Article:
Iron-Clad Fibers: A Metal-Based Biological Strategy for Hard Flexible Coatings

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Science  04 Mar 2010:
DOI: 10.1126/science.1181044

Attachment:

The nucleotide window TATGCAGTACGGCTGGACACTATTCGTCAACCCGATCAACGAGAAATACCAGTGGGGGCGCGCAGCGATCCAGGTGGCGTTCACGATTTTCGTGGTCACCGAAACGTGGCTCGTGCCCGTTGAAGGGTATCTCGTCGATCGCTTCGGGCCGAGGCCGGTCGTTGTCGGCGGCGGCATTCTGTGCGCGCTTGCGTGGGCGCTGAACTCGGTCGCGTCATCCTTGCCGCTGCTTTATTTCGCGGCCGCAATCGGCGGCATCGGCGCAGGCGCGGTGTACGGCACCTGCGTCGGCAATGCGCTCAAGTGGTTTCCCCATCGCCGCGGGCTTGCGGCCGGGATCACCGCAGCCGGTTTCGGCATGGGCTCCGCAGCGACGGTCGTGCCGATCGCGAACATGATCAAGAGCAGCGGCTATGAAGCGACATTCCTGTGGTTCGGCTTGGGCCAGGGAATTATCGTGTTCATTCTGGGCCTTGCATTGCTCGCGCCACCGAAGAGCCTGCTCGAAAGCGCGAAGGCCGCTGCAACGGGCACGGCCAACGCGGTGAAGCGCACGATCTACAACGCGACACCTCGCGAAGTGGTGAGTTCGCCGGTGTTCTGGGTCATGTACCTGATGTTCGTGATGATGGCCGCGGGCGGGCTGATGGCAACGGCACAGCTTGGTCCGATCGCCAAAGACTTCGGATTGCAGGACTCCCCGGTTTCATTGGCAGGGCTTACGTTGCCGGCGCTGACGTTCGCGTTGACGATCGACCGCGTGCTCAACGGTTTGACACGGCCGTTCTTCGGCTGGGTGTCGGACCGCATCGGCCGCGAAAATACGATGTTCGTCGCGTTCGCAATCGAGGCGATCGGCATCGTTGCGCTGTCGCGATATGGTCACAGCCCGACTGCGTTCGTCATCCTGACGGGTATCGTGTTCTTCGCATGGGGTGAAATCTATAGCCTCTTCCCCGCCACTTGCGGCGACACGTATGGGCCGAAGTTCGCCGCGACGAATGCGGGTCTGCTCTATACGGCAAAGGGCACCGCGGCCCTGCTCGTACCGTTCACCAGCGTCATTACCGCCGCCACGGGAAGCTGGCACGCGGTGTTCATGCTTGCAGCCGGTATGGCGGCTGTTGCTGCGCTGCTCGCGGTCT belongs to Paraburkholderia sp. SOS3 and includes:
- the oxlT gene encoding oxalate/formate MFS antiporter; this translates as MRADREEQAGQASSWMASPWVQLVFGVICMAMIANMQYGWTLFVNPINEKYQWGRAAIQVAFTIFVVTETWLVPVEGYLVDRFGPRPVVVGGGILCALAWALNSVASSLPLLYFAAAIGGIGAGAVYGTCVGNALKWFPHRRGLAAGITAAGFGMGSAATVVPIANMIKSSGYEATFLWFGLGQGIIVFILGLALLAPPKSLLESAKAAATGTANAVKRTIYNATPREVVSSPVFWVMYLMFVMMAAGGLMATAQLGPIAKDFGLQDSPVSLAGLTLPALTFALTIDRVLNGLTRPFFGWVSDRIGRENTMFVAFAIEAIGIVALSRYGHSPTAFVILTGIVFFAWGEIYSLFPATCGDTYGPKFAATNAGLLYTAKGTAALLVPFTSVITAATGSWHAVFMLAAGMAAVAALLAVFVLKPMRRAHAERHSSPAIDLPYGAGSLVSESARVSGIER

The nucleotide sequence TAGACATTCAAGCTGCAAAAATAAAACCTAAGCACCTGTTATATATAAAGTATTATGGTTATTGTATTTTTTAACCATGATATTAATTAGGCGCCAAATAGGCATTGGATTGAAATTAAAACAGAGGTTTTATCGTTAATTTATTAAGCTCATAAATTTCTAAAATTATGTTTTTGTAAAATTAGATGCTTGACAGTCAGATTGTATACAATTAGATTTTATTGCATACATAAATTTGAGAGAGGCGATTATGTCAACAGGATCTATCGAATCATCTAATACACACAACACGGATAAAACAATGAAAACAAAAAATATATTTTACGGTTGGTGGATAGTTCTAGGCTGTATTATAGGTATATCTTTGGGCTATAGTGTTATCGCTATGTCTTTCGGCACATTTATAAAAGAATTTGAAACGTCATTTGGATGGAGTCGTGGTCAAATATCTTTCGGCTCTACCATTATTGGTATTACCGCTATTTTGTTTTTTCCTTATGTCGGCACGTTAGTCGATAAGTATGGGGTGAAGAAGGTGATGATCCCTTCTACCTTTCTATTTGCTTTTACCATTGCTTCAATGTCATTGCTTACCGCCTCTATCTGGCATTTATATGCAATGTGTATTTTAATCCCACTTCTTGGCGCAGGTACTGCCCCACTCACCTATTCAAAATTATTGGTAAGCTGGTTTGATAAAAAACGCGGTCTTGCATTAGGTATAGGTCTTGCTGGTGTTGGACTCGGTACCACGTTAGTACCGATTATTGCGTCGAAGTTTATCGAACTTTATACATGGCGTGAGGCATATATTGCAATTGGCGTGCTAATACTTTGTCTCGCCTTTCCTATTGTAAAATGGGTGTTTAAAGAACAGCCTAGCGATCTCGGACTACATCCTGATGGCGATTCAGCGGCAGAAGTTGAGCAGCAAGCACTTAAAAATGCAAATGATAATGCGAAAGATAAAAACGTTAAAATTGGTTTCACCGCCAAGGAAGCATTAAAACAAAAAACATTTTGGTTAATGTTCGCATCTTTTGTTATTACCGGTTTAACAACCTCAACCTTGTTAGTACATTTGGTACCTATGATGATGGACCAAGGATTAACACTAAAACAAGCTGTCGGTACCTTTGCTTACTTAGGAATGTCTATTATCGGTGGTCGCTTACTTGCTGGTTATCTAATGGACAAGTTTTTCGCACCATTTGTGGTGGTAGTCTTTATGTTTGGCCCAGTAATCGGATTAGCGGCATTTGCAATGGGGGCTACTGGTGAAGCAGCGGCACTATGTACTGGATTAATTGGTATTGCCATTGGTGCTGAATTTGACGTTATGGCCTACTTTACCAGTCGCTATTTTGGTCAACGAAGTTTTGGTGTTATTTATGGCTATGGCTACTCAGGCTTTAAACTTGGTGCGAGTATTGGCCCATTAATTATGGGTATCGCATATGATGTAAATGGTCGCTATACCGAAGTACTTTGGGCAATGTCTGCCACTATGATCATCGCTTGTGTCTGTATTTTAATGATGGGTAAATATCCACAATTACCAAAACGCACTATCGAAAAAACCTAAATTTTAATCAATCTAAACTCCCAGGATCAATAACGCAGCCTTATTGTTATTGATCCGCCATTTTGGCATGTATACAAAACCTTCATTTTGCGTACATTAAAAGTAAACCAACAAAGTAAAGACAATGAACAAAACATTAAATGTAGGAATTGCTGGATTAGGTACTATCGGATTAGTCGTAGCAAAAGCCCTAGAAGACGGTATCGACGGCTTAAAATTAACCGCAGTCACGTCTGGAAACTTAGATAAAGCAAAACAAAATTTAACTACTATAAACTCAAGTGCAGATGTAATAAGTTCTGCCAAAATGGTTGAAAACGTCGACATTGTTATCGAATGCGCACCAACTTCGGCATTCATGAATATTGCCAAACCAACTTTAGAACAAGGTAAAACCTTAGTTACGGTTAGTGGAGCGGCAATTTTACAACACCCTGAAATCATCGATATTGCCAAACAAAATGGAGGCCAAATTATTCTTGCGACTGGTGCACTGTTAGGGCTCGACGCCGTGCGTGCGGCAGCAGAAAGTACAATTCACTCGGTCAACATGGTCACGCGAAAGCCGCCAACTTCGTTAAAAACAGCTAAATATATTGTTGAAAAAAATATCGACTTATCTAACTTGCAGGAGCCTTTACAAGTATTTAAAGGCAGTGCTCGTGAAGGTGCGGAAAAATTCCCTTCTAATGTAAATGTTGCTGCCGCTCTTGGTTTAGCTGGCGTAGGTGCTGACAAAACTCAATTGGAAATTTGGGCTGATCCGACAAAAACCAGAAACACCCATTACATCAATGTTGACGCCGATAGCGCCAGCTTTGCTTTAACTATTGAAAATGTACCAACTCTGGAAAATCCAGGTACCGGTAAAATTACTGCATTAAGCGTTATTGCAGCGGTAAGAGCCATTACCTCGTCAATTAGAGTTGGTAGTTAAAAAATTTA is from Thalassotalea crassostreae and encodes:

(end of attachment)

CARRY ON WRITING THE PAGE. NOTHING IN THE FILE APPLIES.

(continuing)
The extensible byssal threads of marine mussels are shielded from abrasion in wave-swept habitats by an outer cuticle that is largely proteinaceous and ~5-fold harder than the thread core. Threads from several species exhibit granular cuticles containing a protein rich in the catecholic amino acid 3,4-dihydroxyphenylalanine (dopa), as well as inorganic ions, notably Fe3+. Granular cuticles exhibit a remarkable combination of high hardness and high extensibility. We explore byssus cuticle chemistry by in situ resonance Raman spectroscopy and demonstrate that the cuticle is a polymeric scaffold stabilized by catecholato-iron chelate complexes having an unusual clustered distribution. Consistent with byssal cuticle chemistry and mechanics, we present a model where dense cross-linking in the granules provides hardness, whereas the less cross-linked matrix provides extensibility.